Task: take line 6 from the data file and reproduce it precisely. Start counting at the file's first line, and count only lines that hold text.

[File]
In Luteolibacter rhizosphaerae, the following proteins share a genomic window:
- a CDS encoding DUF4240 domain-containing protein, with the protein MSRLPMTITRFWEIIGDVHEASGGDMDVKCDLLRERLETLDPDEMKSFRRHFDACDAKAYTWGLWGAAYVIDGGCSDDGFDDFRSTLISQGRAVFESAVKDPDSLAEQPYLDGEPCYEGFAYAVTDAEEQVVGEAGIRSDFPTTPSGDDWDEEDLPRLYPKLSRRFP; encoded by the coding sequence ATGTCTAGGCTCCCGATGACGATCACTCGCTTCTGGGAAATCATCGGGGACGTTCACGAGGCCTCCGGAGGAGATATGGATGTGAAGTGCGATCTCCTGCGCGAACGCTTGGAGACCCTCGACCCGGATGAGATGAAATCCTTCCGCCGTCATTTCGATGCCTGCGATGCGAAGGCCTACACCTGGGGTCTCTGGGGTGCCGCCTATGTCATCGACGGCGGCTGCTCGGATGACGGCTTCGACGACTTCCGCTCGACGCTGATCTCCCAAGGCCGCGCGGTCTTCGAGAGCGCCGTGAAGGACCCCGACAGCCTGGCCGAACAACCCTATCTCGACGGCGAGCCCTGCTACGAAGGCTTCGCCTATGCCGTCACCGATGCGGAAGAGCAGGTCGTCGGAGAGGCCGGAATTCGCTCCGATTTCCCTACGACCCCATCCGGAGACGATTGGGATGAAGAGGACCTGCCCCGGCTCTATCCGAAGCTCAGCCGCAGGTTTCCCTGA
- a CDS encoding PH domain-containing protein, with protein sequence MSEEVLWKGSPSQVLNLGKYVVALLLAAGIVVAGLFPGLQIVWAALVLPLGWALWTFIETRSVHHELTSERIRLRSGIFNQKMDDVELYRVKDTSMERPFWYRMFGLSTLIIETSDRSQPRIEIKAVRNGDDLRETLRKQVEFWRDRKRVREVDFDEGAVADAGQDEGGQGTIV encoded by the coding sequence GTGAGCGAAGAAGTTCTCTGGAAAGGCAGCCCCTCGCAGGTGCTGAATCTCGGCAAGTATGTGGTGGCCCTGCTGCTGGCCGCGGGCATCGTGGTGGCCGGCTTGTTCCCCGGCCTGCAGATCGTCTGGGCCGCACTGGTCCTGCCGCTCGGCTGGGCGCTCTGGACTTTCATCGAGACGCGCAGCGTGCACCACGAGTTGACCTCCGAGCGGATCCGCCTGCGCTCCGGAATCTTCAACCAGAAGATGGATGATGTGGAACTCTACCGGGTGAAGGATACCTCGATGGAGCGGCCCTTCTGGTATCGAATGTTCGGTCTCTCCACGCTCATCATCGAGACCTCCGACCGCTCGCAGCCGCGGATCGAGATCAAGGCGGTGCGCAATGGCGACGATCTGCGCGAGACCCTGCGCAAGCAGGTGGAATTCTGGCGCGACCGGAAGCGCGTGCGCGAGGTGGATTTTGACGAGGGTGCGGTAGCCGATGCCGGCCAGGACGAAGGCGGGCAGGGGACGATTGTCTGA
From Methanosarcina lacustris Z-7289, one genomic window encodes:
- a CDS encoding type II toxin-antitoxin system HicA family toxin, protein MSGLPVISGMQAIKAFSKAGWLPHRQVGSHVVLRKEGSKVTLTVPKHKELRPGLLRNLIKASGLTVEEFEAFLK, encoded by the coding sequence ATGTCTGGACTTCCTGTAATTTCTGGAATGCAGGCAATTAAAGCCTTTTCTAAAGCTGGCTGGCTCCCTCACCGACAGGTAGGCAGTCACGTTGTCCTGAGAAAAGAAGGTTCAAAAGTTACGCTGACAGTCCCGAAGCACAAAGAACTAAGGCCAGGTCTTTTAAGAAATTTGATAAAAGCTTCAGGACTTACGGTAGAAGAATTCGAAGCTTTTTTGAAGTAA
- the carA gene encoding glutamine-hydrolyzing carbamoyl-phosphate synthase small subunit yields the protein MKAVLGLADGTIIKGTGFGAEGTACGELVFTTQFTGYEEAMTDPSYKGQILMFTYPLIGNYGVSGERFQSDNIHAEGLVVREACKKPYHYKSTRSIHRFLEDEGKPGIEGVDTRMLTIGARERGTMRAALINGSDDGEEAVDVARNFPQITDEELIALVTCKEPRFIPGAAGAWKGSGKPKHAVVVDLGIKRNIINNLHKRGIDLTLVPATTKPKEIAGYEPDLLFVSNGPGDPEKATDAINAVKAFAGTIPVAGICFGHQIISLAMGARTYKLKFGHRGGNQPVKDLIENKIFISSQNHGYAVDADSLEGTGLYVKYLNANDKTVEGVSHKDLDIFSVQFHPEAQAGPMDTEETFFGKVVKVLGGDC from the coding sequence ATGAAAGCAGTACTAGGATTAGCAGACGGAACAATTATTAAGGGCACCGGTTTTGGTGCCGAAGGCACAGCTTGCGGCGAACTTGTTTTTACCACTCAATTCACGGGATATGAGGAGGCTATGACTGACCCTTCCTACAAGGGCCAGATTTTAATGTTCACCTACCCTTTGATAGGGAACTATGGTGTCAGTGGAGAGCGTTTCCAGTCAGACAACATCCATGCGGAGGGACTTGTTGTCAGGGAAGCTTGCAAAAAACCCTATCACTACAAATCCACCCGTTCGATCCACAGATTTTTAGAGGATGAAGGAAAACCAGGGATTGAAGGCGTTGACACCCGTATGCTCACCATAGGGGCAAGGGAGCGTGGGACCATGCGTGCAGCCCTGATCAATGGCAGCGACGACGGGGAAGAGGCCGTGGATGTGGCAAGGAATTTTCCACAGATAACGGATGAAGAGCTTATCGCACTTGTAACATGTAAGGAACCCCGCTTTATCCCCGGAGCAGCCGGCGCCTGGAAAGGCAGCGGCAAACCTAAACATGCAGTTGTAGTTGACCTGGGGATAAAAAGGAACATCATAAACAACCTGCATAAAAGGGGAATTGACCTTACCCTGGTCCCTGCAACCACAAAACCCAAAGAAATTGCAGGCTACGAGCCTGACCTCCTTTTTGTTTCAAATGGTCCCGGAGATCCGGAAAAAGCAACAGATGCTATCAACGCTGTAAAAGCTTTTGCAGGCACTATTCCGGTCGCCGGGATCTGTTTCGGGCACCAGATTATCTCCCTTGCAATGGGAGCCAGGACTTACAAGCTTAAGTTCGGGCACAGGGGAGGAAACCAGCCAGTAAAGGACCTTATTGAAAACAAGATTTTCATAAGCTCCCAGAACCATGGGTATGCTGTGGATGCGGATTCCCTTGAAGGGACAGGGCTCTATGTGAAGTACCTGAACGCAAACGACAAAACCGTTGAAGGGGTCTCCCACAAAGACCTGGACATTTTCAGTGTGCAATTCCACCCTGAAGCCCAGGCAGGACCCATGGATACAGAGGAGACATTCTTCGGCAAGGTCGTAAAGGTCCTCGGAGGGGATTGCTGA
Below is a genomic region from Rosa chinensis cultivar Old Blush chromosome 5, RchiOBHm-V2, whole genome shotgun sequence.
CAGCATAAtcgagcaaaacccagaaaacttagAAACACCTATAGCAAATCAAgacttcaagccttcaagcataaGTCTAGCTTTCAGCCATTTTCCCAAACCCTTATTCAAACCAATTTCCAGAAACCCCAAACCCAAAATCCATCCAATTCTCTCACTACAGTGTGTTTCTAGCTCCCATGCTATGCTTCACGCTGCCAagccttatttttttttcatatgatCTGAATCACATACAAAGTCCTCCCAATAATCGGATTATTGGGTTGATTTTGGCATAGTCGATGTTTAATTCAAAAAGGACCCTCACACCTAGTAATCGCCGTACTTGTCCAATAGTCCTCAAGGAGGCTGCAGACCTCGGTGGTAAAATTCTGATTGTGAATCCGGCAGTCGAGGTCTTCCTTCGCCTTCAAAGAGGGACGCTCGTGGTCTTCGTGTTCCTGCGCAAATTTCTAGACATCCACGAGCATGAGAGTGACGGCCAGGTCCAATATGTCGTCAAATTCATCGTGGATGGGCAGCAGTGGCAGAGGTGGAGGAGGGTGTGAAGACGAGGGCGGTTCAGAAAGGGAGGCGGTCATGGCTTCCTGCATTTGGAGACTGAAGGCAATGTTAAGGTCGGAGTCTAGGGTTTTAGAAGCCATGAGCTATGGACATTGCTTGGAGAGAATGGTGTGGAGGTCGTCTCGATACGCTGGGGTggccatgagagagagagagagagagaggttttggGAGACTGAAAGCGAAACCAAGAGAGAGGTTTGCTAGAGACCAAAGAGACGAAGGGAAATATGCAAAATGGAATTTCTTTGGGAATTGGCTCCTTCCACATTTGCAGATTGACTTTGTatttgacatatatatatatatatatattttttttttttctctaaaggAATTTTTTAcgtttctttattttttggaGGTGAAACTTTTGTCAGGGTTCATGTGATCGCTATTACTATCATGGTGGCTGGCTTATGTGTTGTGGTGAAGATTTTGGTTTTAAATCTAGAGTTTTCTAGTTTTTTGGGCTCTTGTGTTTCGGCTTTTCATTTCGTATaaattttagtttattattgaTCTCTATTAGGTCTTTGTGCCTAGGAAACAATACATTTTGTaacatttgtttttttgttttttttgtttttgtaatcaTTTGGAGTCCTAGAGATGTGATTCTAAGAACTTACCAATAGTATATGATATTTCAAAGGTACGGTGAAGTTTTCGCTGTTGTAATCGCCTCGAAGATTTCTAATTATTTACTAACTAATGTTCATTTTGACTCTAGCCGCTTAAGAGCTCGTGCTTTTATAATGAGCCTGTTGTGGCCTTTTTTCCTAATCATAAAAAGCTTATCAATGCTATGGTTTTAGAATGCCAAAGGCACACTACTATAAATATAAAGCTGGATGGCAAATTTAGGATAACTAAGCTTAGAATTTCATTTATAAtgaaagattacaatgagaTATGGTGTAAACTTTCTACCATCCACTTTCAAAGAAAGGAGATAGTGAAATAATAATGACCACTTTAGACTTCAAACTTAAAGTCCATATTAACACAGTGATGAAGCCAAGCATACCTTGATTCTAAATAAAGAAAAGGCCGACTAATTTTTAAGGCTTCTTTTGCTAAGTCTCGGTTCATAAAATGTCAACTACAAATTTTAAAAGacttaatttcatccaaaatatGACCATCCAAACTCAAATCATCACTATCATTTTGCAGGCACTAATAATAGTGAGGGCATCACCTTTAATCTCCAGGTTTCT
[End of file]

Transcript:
- the carA gene encoding glutamine-hydrolyzing carbamoyl-phosphate synthase small subunit yields the protein MKAVLGLADGTIIKGTGFGAEGTACGELVFTTQFTGYEEAMTDPSYKGQILMFTYPLIGNYGVSGERFQSDNIHAEGLVVREACKKPYHYKSTRSIHRFLEDEGKPGIEGVDTRMLTIGARERGTMRAALINGSDDGEEAVDVARNFPQITDEELIALVTCKEPRFIPGAAGAWKGSGKPKHAVVVDLGIKRNIINNLHKRGIDLTLVPATTKPKEIAGYEPDLLFVSNGPGDPEKATDAINAVKAFAGTIPVAGICFGHQIISLAMGARTYKLKFGHRGGNQPVKDLIENKIFISSQNHGYAVDADSLEGTGLYVKYLNANDKTVEGVSHKDLDIFSVQFHPEAQAGPMDTEETFFGKVVKVLGGDC from the coding sequence ATGAAAGCAGTACTAGGATTAGCAGACGGAACAATTATTAAGGGCACCGGTTTTGGTGCCGAAGGCACAGCTTGCGGCGAACTTGTTTTTACCACTCAATTCACGGGATATGAGGAGGCTATGACTGACCCTTCCTACAAGGGCCAGATTTTAATGTTCACCTACCCTTTGATAGGGAACTATGGTGTCAGTGGAGAGCGTTTCCAGTCAGACAACATCCATGCGGAGGGACTTGTTGTCAGGGAAGCTTGCAAAAAACCCTATCACTACAAATCCACCCGTTCGATCCACAGATTTTTAGAGGATGAAGGAAAACCAGGGATTGAAGGCGTTGACACCCGTATGCTCACCATAGGGGCAAGGGAGCGTGGGACCATGCGTGCAGCCCTGATCAATGGCAGCGACGACGGGGAAGAGGCCGTGGATGTGGCAAGGAATTTTCCACAGATAACGGATGAAGAGCTTATCGCACTTGTAACATGTAAGGAACCCCGCTTTATCCCCGGAGCAGCCGGCGCCTGGAAAGGCAGCGGCAAACCTAAACATGCAGTTGTAGTTGACCTGGGGATAAAAAGGAACATCATAAACAACCTGCATAAAAGGGGAATTGACCTTACCCTGGTCCCTGCAACCACAAAACCCAAAGAAATTGCAGGCTACGAGCCTGACCTCCTTTTTGTTTCAAATGGTCCCGGAGATCCGGAAAAAGCAACAGATGCTATCAACGCTGTAAAAGCTTTTGCAGGCACTATTCCGGTCGCCGGGATCTGTTTCGGGCACCAGATTATCTCCCTTGCAATGGGAGCCAGGACTTACAAGCTTAAGTTCGGGCACAGGGGAGGAAACCAGCCAGTAAAGGACCTTATTGAAAACAAGATTTTCATAAGCTCCCAGAACCATGGGTATGCTGTGGATGCGGATTCCCTTGAAGGGACAGGGCTCTATGTGAAGTACCTGAACGCAAACGACAAAACCGTTGAAGGGGTCTCCCACAAAGACCTGGACATTTTCAGTGTGCAATTCCACCCTGAAGCCCAGGCAGGACCCATGGATACAGAGGAGACATTCTTCGGCAAGGTCGTAAAGGTCCTCGGAGGGGATTGCTGA